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Dessie Farrell laments Dubs' defeat: ‘A plan is all well and good until you’re punched in the nose, as Mike Tyson said’


Killian Spillane of Kerry in action against James McCarthy of Dublin at Croke Park. Photo: Ray McManus/Sportsfile

Killian Spillane of Kerry in action against James McCarthy of Dublin at Croke Park. Photo: Ray McManus/Sportsfile

Killian Spillane of Kerry in action against James McCarthy of Dublin at Croke Park. Photo: Ray McManus/Sportsfile

If this was the end of an era, it didn’t quite feel that way as we ventured down the home straight of this titanic race.

James McCarthy playing like a man chasing his first Celtic Cross, not his ninth. Ciarán Kilkenny sniping points under the type of pressure that would turn mortal legs to jelly.

Dublin doing what Dublin always did in the rare old times when they owned Sam Maguire.

From the embers of potential disaster, six adrift early in the second half and perhaps lucky it wasn’t more, they had summoned up a performance that had their supporters daring to dream that one of their greatest ever victories was about to materialise.

Deep in stoppage-time, back level, and going full-court press on a Shane Ryan kickout, chasing a turnover that might propel them into All-Ireland final heaven and consign Kerry to the flames of hell.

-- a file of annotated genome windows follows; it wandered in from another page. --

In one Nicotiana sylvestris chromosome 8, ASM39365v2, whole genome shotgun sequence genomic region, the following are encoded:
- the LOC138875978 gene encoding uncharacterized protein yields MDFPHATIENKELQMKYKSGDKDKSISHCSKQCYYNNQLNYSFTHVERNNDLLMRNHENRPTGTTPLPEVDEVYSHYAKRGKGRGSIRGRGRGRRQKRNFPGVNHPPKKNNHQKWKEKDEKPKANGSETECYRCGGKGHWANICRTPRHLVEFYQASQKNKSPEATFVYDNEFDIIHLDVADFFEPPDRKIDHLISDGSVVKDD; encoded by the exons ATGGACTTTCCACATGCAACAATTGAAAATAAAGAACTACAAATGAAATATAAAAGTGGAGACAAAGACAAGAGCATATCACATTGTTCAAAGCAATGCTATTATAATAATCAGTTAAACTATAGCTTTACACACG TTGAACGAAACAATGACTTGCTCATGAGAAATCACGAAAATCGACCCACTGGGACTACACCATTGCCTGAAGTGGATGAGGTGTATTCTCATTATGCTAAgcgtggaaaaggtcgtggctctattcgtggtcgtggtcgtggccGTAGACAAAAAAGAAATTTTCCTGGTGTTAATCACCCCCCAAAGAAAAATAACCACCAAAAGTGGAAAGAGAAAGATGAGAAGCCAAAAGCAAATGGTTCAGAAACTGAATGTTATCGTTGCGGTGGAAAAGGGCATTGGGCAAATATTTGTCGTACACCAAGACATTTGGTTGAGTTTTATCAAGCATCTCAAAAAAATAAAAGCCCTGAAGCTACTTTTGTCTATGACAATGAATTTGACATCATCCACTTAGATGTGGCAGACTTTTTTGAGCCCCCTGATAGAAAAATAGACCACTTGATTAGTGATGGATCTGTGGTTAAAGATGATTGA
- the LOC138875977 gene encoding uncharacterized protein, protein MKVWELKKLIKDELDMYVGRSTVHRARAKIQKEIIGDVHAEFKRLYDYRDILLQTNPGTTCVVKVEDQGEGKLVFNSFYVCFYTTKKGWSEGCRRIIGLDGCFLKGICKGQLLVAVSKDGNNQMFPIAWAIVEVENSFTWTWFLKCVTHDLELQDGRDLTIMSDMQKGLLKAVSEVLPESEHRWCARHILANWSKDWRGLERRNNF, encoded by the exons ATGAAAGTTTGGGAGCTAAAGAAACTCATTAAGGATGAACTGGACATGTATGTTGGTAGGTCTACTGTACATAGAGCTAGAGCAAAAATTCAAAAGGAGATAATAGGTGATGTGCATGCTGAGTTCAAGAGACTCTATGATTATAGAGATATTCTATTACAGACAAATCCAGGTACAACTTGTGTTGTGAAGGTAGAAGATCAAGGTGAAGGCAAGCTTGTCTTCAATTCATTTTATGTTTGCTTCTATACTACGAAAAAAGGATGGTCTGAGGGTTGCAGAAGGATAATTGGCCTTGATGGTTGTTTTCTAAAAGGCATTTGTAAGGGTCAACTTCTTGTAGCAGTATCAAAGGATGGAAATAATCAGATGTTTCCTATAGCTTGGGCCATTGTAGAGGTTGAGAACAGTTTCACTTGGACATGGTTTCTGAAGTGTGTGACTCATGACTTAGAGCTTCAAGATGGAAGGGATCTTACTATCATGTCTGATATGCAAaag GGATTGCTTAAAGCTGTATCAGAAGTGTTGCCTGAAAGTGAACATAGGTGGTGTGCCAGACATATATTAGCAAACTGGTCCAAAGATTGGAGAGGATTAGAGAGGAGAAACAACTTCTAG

And then, just like that, it was over. Flattened by a Seán O’Shea missile launched from a different postcode.

As a player, Dessie Farrell endured far more crushing defeats like yesterday than he savoured landmark victories.

Yet even he might struggle to recall the last time Dublin lost in this fashion – to the last kick of a straight knockout battle, a monster free into the wind converted with unfathomable bottle and technique by a player who had earlier fluffed a penalty that could have finished off Dublin even before half-time. By the time Farrell arrived in the media auditorium under the Hogan Stand, he was still wincing from that long-range dagger to the heart. Yet the Dublin manager also spied hope in the wreckage of defeat. He didn’t put it so bluntly, but this was a better way to lose than their unravelling to Mayo last August

Maybe the no-longer superhuman Dubs, for all their flaws, aren’t finished just yet. “We’ll all remember – some of the young lads in there won’t – the wilderness years in Dublin,” Farrell reflected.

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“Even after ‘83, ‘95, there were some barren years to follow. I’m hoping those days are gone. The challenge for the group is to try and keep evolving, that it doesn’t fall off a cliff.

“While you might not necessarily be winning titles, we set our stall out this year that we want to be really competitive for championship. And I think we were.

“We came up short today but for the group, the character, the resolve, how they carried themselves … that fighting spirit was evident in spades and I think that’s a great platform for the team.